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Party tricks

Michael Crick casts a critical eye over the campaigning tactics of the parties and finds them wanting.

“Vote Labour,” screamed the campaign car touring a middle class ward at three o’clock on the morning of polling day, putting an unusual emphasis on the word “Labour”. It was a by-election in the London suburbs more than thirty years ago. “Don’t forget to vote Labour when the polls open in four hours’ time.” According to a former Conservative agent Peter Golds, it had just the effect he and his colleagues had intended. They’d been worried about Conservative turn-out, but at 7am Tory voters were queuing up to show their anger at the way they’d been woken in the early hours, seemingly by the Labour Party.

In Liberal circles they still speak fondly of the young activist who went along to the Labour offices in Liverpool in the middle of the night and injected laxative into the milk bottles on the doorstep. That story may be apocryphal, but I’ve certainly spoken to the Liberal Party worker who, in another legendary incident, volunteered his services to the Tories in the Northfield by-election. They put him in charge of a committee room and he duly spent the day of the election trying to run the Conservative operation in the most inefficient way he could devise. Party workers were told to knock up supporters in groups of streets grouped in alphabetical order rather than according to geographical proximity. As the Tories lost Northfield by fewer than 300 votes, it could have been crucial.

An even more brazen example of political infiltration occurred on the Isle of Wight in the early 1980s, and again it’s been confirmed by the man involved, who was then employed as the Conservative Party agent on the island. Increasingly disillusioned with the Tories, he approached the local Liberals to tell them he wanted to defect. “Don’t do that,” they advised, “carry on working inside the Conservative Party and cause as much damage as possible.” So for more than a year the Tory agent for the Isle of Wight – a marginal seat – was really a Liberal mole, who did his best to ensure the party chose the weakest candidates. He even conferred with his Liberal counterpart to produce the poorest possible Tory literature, until he announced his defection at the worst moment, on the eve of local elections.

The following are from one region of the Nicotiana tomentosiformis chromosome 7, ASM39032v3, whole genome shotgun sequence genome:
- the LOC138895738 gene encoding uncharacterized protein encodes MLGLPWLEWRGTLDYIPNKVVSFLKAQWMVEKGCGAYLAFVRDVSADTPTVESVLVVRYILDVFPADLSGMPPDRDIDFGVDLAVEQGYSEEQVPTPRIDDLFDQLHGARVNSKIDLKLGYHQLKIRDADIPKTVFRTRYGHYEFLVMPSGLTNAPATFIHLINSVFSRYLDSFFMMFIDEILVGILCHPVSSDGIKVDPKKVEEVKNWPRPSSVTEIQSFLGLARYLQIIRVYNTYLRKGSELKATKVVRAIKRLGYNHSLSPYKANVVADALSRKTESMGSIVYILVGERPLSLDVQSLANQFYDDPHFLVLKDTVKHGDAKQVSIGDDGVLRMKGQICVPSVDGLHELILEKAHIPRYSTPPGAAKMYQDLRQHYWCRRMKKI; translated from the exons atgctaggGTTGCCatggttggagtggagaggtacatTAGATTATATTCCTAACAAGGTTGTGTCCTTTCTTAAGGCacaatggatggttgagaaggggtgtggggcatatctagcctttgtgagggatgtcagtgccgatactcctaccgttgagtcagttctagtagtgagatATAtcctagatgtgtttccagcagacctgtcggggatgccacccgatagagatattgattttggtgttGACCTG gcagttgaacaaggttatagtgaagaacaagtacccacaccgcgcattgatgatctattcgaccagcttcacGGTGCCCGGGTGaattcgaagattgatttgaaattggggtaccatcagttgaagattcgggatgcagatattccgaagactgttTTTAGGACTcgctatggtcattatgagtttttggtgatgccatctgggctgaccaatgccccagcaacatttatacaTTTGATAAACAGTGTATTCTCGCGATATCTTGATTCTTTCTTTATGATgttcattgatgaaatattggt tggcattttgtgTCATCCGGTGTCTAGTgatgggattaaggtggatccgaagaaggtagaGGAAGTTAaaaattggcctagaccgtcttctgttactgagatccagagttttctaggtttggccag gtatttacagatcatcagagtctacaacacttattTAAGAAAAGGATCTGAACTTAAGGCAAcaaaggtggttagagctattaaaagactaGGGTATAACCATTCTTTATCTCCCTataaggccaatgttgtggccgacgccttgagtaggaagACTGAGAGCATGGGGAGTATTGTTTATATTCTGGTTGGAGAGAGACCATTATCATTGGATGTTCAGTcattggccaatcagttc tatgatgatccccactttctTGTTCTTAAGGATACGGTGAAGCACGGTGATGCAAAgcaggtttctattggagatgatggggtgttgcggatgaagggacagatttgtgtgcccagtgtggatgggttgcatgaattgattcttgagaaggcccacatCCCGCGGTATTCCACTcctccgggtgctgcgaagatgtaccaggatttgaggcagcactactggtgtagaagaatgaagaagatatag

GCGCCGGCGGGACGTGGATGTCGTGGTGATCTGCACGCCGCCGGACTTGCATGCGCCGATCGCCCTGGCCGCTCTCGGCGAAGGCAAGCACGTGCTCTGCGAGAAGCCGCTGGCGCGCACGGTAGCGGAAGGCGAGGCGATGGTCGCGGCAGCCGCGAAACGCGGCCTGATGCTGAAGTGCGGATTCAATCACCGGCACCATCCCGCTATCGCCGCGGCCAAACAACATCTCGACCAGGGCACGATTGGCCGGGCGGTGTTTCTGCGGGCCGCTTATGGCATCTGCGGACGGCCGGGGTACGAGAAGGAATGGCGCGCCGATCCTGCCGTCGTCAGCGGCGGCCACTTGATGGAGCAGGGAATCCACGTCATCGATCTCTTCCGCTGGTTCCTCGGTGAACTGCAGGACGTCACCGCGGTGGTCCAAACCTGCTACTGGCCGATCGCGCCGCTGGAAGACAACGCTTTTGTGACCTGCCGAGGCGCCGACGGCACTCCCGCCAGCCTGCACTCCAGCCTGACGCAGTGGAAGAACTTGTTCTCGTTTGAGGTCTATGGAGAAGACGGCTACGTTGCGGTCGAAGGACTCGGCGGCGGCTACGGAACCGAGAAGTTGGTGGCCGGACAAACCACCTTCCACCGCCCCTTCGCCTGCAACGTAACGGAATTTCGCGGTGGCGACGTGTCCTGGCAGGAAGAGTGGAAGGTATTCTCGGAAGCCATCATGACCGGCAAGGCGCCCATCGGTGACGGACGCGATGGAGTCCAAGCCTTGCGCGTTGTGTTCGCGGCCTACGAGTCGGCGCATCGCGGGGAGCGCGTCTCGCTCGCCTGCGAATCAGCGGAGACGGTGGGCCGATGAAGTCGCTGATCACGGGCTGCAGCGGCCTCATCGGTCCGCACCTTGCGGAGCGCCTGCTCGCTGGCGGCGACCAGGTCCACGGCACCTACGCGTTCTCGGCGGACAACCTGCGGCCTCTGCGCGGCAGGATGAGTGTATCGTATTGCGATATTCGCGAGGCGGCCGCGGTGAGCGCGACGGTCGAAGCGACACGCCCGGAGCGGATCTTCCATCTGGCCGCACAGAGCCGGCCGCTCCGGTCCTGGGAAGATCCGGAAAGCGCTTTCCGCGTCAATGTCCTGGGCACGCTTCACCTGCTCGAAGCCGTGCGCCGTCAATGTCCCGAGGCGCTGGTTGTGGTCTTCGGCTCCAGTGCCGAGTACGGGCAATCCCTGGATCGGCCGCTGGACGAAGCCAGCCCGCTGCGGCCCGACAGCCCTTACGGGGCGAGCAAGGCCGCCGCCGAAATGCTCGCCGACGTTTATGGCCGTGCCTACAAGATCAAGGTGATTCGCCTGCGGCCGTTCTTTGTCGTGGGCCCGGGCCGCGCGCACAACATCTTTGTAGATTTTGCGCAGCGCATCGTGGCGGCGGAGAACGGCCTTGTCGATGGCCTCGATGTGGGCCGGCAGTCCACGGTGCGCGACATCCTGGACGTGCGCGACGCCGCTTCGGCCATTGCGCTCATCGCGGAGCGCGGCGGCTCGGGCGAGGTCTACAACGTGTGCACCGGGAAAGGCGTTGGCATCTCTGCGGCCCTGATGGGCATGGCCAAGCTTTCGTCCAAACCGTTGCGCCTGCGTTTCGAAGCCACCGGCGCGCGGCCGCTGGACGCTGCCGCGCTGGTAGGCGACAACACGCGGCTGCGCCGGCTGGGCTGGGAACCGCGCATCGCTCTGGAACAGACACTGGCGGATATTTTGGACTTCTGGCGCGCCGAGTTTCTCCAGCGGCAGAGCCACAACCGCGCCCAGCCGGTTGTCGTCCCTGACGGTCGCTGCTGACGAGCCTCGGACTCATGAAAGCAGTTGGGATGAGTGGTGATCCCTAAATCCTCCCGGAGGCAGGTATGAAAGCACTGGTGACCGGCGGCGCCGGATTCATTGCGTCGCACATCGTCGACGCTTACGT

All harmless fun, perhaps, student-style tricks that may have been unfortunate for the parties involved but hardly likely to do any long-term harm to the political process. Nor can one complain much about some of the stunts parties indulge in today, such getting young activists to pursue politicians in various forms of fancy dress. Chickens are a favourite (‘fowl’ play, I suppose). A Tory chicken pursued Tony Blair in 1997, accusing him of being frightened to do a TV debate with John Major, while Labour ‘chickens’ have chased hapless Tory MPs who switched seats on the so-called chicken-run. Then there was the Labour Party official, Adrian McMenamin, who in 2001 was persuaded to dress up as Sherlock Holmes, in a quest to find Oliver Letwin, who had gone to ground after some embarrassing remarks to the Financial Times about Tory spending plans. These are merely modern hecklers in an era when traditional heckling has died out because public meetings are scarce and often limited to party supporters. Such activities certainly enliven political debate, though they don’t perhaps enlighten it.

Equally much of the work of rebuttal and negative research units is simply sensible politics, though reflecting, of course, the increasingly negative nature of modern campaigning. Trawling newspaper cuttings and databases to find what opponents have said in the past, or even, in the case of Howard Flight, attending a public meeting to record what he might be saying now, is surely legitimate, so long as such comments are used fairly and not distorted. But much of today’s dirty campaigning is more insidious, involving dishonest literature, severe distortions of the policy and personal details of opponents, and it does much to discredit the democratic process.